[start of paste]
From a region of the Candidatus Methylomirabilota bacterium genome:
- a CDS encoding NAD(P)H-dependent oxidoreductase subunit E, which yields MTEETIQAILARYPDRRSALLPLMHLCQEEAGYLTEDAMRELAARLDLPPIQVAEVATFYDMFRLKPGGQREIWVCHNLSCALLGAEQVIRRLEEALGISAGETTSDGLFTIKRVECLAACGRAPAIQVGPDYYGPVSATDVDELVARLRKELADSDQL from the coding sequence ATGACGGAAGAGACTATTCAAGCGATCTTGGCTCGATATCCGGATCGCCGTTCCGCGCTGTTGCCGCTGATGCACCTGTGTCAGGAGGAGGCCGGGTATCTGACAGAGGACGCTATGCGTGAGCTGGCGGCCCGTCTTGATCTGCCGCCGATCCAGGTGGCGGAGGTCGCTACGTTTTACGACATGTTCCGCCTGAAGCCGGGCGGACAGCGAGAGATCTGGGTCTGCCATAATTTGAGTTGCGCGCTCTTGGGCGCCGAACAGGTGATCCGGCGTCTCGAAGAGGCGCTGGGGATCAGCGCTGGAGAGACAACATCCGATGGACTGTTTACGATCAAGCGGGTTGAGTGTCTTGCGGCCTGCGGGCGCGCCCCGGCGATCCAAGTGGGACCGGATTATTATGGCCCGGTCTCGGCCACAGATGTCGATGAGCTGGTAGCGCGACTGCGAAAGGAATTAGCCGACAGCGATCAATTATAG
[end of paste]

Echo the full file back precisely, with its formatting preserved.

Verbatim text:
From a region of the Candidatus Methylomirabilota bacterium genome:
- a CDS encoding NAD(P)H-dependent oxidoreductase subunit E, which yields MTEETIQAILARYPDRRSALLPLMHLCQEEAGYLTEDAMRELAARLDLPPIQVAEVATFYDMFRLKPGGQREIWVCHNLSCALLGAEQVIRRLEEALGISAGETTSDGLFTIKRVECLAACGRAPAIQVGPDYYGPVSATDVDELVARLRKELADSDQL from the coding sequence ATGACGGAAGAGACTATTCAAGCGATCTTGGCTCGATATCCGGATCGCCGTTCCGCGCTGTTGCCGCTGATGCACCTGTGTCAGGAGGAGGCCGGGTATCTGACAGAGGACGCTATGCGTGAGCTGGCGGCCCGTCTTGATCTGCCGCCGATCCAGGTGGCGGAGGTCGCTACGTTTTACGACATGTTCCGCCTGAAGCCGGGCGGACAGCGAGAGATCTGGGTCTGCCATAATTTGAGTTGCGCGCTCTTGGGCGCCGAACAGGTGATCCGGCGTCTCGAAGAGGCGCTGGGGATCAGCGCTGGAGAGACAACATCCGATGGACTGTTTACGATCAAGCGGGTTGAGTGTCTTGCGGCCTGCGGGCGCGCCCCGGCGATCCAAGTGGGACCGGATTATTATGGCCCGGTCTCGGCCACAGATGTCGATGAGCTGGTAGCGCGACTGCGAAAGGAATTAGCCGACAGCGATCAATTATAG